The poor pass rate at grade twelve level reveals the stark reality of many of South African historically disadvantaged secondary schools being ineffective institutions of learning and success. A culture of high expectations is a hallmark of high achieving schools. Unfortunately, low expectations are common in high poverty, disadvantaged schools. The problem has been exacerbated at these schools by teachers who are either under-qualified or unqualified. Good teachers are not evenly distributed across all kinds of schools and learners and there are big differences in the amounts and kinds of learning that different teachers help produce. The introduction of outcome-based education (OBE) in the South African educational system has further compounded the problem of a lack of relevant knowledge and skills by educators. The Faculty of Education of the Nelson Mandela Metropolitan University, in partnership with the Eastern Cape Department of Education, initiated the video-based self-regulated learning (VBSRL) project to assist grade twelve learners. A survey was conducted amongst all these learners at the ten matriculation support centres to determine the effectiveness of the VBSRL approach. The findings of the survey strongly suggest that VBSRL can be used effectively as an instructional strategy to raise the attainment and consequently the success level of grade twelve historically disadvantaged learners.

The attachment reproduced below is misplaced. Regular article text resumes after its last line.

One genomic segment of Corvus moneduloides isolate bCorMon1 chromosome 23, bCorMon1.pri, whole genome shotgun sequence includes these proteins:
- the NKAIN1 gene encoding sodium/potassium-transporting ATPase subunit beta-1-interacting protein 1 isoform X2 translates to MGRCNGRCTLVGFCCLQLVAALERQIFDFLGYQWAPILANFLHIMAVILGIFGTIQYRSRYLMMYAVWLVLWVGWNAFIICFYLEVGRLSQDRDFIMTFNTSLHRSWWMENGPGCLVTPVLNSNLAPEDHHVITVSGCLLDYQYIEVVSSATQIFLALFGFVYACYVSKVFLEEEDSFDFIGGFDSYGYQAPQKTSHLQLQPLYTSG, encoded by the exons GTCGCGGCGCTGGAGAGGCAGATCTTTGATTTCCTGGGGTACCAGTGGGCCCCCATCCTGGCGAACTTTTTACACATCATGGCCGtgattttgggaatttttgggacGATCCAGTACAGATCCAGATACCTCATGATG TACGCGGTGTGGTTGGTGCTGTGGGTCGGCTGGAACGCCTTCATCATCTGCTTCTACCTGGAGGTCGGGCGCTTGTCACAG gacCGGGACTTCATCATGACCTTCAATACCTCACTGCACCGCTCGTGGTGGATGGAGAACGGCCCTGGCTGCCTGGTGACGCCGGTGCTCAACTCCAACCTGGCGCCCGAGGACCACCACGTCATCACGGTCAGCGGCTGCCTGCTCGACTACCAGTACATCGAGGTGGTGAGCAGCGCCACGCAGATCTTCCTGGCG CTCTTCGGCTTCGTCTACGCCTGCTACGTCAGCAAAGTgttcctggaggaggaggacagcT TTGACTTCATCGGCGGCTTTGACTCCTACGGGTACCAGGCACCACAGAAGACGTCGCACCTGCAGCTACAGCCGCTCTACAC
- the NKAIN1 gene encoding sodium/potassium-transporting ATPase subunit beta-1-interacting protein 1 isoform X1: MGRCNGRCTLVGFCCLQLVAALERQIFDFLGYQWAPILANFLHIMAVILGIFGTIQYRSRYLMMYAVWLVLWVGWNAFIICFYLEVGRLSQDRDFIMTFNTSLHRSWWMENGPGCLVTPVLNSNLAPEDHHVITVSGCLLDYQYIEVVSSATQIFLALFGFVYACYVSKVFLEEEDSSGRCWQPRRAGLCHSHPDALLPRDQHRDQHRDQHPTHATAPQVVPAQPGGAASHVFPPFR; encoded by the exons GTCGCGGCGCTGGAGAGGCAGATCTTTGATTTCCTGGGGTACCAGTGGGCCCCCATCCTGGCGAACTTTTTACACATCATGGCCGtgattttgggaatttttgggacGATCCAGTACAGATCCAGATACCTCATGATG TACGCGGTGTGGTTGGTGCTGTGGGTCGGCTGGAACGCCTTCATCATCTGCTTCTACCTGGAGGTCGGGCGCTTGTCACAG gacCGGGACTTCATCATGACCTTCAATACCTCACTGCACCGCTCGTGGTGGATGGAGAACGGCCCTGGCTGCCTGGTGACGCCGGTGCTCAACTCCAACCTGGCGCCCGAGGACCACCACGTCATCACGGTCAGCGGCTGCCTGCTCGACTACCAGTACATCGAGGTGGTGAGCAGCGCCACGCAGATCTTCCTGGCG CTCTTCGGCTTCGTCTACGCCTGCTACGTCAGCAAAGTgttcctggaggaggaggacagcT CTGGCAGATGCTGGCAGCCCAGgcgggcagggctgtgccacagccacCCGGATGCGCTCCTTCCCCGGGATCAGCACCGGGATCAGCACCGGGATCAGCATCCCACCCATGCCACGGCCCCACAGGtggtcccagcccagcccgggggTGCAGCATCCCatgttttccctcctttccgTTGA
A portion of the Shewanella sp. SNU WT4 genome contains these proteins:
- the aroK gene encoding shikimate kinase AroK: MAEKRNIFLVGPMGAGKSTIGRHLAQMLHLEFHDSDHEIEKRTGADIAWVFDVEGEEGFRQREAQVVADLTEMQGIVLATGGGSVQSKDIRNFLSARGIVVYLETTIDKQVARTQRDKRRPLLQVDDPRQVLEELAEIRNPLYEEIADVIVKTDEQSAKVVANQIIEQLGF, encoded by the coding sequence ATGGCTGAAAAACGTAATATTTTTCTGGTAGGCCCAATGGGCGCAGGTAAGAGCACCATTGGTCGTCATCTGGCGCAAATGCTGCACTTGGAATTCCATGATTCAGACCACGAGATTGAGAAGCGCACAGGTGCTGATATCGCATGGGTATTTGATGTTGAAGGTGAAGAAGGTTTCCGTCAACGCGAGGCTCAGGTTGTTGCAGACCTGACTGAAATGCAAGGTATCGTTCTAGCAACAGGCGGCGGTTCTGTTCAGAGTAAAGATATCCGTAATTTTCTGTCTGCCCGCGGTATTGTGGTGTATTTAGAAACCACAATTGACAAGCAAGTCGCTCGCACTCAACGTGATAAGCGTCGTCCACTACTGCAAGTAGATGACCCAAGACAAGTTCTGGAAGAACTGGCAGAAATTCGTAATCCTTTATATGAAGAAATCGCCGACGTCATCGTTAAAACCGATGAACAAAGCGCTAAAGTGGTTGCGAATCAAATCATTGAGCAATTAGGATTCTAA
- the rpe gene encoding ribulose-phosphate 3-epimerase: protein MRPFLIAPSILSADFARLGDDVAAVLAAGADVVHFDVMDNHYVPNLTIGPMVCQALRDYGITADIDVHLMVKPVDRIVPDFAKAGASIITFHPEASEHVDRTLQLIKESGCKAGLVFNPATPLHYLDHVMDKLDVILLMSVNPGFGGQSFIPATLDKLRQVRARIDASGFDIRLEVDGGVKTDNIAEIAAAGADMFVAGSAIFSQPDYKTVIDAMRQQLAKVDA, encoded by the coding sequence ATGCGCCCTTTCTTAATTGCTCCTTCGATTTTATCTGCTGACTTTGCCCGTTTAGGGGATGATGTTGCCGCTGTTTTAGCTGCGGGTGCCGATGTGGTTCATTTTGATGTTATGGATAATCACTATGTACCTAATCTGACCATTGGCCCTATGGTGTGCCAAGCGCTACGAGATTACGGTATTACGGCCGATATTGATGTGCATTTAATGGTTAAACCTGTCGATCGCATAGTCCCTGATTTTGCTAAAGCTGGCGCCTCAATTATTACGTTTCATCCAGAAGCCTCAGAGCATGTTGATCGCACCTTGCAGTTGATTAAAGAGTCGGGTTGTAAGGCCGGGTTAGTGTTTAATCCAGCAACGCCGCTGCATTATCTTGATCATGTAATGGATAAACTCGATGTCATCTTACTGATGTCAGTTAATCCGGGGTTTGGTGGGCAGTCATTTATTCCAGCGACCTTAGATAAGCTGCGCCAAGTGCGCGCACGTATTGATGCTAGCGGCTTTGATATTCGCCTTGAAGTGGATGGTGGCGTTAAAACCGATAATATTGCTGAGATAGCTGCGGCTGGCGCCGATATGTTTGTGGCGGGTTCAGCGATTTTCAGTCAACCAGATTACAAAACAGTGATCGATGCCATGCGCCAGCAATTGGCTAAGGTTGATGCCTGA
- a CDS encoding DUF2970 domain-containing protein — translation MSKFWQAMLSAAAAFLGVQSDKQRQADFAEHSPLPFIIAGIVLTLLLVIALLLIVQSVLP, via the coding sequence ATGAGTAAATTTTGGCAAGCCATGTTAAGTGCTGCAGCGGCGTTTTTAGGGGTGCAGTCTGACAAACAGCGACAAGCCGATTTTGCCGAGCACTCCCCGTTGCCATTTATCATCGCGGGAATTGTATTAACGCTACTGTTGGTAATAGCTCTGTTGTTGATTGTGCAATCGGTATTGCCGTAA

|Keywords:||Video-Based Self-Regulated Learning, High Risk Learners|
Professor of Education, Centre for Research, Technology & Innovation,, Faculty of Education, Nelson Mandela Metropolitan University, Port Elizabeth, Eastern Cape, South Africa
Head of Department, Faculty of Education, Nelson Mandela Metropolitan University, Port Elizabeth, Eastern Cape, South Africa
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